Once the price history data is updated, we need to find out which instruments have issued stock splits or dividends since the last corporate actions update and grab the newly adjusted price history data for those instruments.

Corporate Actions Updates

Corporate Actions Updates - The modules in this script are set up to execute the following steps:

  1. Get the last corp actions date from the history table - This is the same step as described in the price data update section above, except that here, we key on the last_corp_action_date field instead of the last trading date. This will tell us how many days have passed since the last corporate actions update, which we will use in a For Loop to find the adjusted instruments for each day.
  1. Get the tickers/FIGIs for all securities that were adjusted since the last date - For each day since the last corporate actions adjustment date, we will query the Intrinio API to pull the tickers and FIGI codes for every instrument that has done a stock split or paid a dividend. If there are no adjustments for the date range, the module will indicate that and quit. However, one should expect to see roughly 30 to 50 adjusted instruments per day at any given time.
  1. Get new adjustment factors and splits - Once we get the list of adjusted instruments, we will need to query our updated price history table to get the historical adjustment factors and split ratios for each instrument. 

By the way, each time we run a query to fetch data for a list of instruments, we are using the FIGI codes as the primary identifier, not the trading tickers, as mentioned earlier. Trading symbols are not always unique to each instrument, whereas FIGI codes are unique.

  1. Get new adjusted historical prices - For each adjusted instrument, we need to grab the new historical adjusted data. Since we need to query the Intrinio API one FIGI at a time, we again use the Concurrent Futures library to speed that process up as much as possible by using multiple threads to pull the data.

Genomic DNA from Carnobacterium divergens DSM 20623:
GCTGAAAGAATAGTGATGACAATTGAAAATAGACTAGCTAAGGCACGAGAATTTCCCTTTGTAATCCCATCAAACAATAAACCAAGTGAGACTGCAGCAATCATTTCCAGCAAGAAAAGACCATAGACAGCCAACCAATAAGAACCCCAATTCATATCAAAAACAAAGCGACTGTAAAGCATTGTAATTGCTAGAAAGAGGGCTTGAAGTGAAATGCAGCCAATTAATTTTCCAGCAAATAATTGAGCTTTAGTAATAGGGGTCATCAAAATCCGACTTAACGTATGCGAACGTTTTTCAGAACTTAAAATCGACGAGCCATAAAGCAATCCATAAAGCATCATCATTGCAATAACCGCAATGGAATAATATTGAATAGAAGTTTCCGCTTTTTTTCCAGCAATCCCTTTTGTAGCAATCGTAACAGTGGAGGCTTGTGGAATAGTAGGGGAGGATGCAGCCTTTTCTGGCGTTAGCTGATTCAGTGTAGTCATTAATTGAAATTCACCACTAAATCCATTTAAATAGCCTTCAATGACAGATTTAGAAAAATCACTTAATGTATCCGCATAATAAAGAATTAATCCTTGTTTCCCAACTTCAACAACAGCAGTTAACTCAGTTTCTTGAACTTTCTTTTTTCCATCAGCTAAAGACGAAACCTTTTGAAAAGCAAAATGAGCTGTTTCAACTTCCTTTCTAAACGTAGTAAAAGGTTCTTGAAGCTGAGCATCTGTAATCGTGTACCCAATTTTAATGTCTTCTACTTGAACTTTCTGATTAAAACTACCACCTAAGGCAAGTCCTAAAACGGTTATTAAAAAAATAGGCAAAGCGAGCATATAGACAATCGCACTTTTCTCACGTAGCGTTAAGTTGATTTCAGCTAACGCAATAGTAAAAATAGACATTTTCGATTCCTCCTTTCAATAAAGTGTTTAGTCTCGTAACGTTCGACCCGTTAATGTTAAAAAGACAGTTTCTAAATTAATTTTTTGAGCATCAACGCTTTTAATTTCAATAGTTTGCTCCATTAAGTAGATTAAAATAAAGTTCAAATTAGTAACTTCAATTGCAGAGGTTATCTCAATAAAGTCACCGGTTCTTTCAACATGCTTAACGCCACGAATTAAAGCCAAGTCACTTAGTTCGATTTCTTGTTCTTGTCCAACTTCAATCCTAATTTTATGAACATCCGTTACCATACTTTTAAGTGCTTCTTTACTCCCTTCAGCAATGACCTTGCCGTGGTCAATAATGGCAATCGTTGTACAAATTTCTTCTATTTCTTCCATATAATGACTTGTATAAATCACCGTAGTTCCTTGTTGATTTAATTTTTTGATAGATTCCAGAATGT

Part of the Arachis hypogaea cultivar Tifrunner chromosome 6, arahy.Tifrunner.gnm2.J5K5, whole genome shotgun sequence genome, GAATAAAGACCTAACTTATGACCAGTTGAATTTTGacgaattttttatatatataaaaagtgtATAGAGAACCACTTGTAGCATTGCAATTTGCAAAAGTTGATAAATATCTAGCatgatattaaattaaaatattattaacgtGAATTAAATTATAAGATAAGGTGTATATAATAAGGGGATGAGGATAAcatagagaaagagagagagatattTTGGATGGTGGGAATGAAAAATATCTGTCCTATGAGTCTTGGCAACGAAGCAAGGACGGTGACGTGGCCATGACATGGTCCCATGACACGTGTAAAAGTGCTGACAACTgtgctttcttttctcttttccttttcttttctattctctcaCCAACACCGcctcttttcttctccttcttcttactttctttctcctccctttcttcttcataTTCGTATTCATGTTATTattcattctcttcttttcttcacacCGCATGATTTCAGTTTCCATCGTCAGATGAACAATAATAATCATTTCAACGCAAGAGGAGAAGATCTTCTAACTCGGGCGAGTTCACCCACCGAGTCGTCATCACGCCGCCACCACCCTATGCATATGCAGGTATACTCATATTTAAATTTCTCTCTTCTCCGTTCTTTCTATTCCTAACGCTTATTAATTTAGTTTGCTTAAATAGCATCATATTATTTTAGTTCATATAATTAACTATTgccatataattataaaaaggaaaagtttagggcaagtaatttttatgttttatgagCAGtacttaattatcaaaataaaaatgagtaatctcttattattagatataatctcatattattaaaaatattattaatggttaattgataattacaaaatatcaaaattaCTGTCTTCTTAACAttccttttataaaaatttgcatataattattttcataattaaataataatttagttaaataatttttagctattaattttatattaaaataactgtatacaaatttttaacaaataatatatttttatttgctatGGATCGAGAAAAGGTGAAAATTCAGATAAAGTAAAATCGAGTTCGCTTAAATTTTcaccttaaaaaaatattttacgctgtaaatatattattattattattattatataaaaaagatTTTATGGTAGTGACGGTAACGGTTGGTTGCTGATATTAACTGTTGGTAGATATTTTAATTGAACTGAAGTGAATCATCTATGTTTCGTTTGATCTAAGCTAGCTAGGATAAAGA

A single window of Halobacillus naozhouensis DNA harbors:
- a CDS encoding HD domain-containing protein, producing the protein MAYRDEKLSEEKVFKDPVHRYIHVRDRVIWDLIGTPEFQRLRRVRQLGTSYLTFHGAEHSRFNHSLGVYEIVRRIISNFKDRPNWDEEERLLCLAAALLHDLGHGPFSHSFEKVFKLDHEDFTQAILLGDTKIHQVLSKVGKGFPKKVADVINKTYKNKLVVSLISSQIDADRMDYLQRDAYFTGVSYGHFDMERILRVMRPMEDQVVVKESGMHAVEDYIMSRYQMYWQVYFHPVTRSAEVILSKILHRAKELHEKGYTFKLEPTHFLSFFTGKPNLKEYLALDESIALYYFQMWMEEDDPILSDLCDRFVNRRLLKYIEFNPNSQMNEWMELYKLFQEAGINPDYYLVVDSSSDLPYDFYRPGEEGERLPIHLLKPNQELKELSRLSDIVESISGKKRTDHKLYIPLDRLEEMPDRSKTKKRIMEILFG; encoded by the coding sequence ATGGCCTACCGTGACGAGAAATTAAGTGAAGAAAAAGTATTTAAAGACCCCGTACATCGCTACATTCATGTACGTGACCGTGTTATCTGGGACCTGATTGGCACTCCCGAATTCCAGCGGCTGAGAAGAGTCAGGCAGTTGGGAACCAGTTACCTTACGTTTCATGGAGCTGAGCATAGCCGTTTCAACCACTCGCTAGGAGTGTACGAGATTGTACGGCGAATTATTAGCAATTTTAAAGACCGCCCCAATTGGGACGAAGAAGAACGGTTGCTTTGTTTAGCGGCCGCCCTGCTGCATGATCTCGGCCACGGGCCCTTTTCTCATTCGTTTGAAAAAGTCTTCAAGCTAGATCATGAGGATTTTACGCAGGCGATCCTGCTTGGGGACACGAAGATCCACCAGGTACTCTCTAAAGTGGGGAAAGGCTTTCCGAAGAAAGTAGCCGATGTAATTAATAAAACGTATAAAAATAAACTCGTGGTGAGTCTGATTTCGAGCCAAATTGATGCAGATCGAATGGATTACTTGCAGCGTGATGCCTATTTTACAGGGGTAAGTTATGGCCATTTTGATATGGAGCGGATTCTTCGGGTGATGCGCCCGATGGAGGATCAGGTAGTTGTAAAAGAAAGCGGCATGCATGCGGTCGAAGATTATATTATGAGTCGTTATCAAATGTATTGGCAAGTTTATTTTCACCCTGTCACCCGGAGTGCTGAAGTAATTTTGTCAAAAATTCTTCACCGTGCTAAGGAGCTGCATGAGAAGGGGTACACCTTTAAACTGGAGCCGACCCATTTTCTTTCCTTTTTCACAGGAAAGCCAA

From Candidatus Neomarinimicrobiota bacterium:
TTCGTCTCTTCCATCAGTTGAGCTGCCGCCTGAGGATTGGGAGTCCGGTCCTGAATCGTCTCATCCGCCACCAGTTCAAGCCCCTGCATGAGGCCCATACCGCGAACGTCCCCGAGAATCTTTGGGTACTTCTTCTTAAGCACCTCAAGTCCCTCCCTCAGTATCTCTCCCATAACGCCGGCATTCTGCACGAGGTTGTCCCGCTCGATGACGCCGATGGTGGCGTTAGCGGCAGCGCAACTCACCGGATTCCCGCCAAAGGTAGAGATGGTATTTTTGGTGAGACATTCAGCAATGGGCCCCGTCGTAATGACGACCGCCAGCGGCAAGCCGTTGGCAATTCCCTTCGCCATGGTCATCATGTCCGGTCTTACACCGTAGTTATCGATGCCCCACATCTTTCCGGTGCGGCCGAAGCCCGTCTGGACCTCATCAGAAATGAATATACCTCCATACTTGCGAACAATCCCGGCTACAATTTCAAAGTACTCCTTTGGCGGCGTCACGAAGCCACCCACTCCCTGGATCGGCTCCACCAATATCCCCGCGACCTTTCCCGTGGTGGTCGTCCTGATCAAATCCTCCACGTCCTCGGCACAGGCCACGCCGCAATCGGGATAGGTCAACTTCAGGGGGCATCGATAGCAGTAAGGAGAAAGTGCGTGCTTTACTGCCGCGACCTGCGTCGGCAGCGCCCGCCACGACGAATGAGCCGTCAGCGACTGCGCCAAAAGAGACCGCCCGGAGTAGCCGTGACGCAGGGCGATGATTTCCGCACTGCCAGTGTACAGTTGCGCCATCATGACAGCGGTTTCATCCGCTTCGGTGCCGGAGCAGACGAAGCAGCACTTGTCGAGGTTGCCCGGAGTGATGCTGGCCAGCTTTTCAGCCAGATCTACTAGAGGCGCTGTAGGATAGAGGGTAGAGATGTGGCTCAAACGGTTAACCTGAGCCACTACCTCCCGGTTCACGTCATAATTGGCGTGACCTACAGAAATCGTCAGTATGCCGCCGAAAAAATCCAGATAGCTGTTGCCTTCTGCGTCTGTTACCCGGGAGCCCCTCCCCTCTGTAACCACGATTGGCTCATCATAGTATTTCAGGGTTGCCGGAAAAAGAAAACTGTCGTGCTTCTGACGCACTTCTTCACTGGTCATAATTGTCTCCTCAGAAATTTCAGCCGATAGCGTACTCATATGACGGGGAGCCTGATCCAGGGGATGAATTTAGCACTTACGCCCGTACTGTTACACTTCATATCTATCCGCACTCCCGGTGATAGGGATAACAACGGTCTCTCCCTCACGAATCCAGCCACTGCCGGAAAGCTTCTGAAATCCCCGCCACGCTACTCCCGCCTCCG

1. Get shares out data - Same process as described above, using Concurrent Futures.
  1. Combine and transform the adjusted data - Once we have all the historical data for the adjusted instruments, we merge the DataFrames, calculate market caps, add date columns including setting the last_corp_action_date field to today’s date, and make sure the data types are SQL friendly. 
  1. Archive new data to S3 - As before, we archive the new data to an S3 bucket in case we need to re-insert it later on.
  1. Grab old adjusted data and save it to S3 in case of screw up - Now since we are replacing existing records in the price history table, first we query that table to grab the old data for the adjusted instruments, and save it to an S3 bucket to re-insert into the table in the event that our next module fails and the data becomes corrupted for some reason. That would be highly unlikely, but it never hurts to be safe. 

Since the list of adjusted instruments can be kind of large, the dataset returned by this query can be larger than allowed by the maximum number of rows permitted in the AWS Free Tier pricing level, I included a For Loop that breaks the query up into smaller chunks to avoid a query time-out problem.

  1. Delete old data and insert newly adjusted data to history file - Since MySQL does not provide an “UPSERT” command, which will replace existing data and add new data in one operation, we need to replace the old adjusted data in two steps.